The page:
At that time in her young life, Sylvie, our granddaughter was learning the wonders of Youtube. She loved action songs and especially Five Little Ducks, the version which has five little girls performing the actions to the song. During one of her visits to our house while her family was visiting, Sylvie expressed interest in her great grandparents' laptop. We found the Five Little Ducks and played it for her. Over the next twenty minutes we played that song numerous times as the five adults in the room with Sylvie learned the song and sang along with the music. It was one of those moments in life which you commit to memory. One year old Sylvie was fascinated. But...the song does not end there.

                 Sylvia, Melvin and Sylvie

Melvin and Sylvia traveled back to Corner Brook, Newfoundland with Carl and Jean. On the journey home, when one of the four sang, "Five little ducks went swimming one day."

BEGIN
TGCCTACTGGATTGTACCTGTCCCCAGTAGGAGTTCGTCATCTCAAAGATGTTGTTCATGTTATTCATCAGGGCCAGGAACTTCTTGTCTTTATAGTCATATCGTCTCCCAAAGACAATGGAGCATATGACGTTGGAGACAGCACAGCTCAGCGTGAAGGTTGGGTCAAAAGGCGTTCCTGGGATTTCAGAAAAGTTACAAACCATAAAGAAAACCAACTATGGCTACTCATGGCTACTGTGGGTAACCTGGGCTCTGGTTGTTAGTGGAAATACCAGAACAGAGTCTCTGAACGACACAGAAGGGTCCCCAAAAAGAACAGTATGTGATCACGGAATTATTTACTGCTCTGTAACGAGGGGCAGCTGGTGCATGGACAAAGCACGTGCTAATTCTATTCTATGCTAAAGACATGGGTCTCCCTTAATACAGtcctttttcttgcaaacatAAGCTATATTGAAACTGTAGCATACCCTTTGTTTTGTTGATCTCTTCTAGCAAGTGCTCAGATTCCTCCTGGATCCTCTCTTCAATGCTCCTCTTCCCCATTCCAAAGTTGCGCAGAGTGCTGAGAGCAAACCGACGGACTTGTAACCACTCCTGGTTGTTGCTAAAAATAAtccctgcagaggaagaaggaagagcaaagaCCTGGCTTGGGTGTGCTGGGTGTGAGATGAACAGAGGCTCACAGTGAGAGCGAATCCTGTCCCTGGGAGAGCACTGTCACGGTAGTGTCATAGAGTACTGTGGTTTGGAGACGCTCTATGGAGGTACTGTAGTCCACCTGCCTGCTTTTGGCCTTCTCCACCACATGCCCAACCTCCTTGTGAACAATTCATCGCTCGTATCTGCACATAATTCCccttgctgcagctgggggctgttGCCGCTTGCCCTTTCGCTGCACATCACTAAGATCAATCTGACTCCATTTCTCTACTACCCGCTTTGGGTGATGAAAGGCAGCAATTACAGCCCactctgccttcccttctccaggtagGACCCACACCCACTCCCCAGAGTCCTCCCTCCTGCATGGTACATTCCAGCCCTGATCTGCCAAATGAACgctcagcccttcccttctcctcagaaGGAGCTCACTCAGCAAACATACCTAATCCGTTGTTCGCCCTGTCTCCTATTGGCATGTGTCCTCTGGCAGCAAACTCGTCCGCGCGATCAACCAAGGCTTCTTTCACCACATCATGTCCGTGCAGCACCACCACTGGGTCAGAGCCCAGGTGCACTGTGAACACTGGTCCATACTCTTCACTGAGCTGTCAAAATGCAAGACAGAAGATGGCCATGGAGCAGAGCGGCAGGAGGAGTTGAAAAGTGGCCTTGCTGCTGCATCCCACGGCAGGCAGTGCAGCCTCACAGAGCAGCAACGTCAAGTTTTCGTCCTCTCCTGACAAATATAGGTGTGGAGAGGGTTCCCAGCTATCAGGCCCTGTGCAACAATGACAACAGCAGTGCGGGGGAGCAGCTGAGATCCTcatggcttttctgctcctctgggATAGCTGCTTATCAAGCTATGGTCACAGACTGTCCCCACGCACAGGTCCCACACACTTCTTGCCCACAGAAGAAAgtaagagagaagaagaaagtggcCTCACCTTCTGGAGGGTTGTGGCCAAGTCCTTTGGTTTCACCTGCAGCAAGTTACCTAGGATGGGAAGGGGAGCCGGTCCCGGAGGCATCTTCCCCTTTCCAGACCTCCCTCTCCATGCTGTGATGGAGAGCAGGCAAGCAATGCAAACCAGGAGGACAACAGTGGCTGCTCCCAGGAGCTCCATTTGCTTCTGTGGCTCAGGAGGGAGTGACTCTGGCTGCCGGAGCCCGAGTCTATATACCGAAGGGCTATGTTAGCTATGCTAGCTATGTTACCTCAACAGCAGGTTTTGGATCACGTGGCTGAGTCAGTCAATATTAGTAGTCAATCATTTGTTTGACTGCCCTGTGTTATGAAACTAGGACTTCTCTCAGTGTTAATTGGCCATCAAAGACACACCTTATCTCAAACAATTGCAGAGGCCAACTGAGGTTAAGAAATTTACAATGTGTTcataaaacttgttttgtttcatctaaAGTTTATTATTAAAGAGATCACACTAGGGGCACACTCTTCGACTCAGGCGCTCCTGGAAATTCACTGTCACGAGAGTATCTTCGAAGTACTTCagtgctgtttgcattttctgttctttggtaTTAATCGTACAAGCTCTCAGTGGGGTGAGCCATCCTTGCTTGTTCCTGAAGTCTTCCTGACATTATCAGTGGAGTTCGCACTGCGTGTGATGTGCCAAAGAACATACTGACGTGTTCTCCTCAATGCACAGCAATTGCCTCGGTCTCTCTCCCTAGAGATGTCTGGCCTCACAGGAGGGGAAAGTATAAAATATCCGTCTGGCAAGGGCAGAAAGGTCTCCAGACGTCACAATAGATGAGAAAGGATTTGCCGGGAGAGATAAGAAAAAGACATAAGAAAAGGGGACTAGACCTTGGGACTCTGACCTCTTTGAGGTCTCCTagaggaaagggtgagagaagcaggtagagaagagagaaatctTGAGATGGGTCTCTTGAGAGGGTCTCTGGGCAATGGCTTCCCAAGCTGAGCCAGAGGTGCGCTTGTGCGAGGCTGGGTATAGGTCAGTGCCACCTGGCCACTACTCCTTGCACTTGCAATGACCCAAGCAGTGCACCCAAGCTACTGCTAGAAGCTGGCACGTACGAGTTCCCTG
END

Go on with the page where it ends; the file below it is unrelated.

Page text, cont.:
The others joined in, "Over the hills and far away," completing the rest of the song. It happened a number of times during the journey.

        Jean, Sylvie and Melvin

In addition, when they arrived home, each of them sang the song periodically while working. A smile always followed.

              Marie, Sylvie and Carl

Now our second granddaughter, Caitlin, loves the Five Little Ducks as well. Her great grandmother plays it for her.

                    Caitlin and Sylvia

I will always remember the experience in that room with Sylvie and the rest of us singing Five Little Ducks. Some of the most precious moments in life cost nothing, are very simple but touch the heart. My wish is that everyone gets to experience a 'Little Duck' moment.

Thursday 15 January 2015

Pull Toys

Almost thirty years and a thousand kilometers separate the events in time and place. In the first, Melvin Smith, pulled his granddaughter, Claire Smith, on her bike as if it were a pull toy. The experience delighted Claire. 

                  Melvin and Claire

We lived in Buchans, Newfoundland at the time, while Rick's parents lived in Corner Brook and we all visited back and forth as often as we could.

                      Claire and Poppy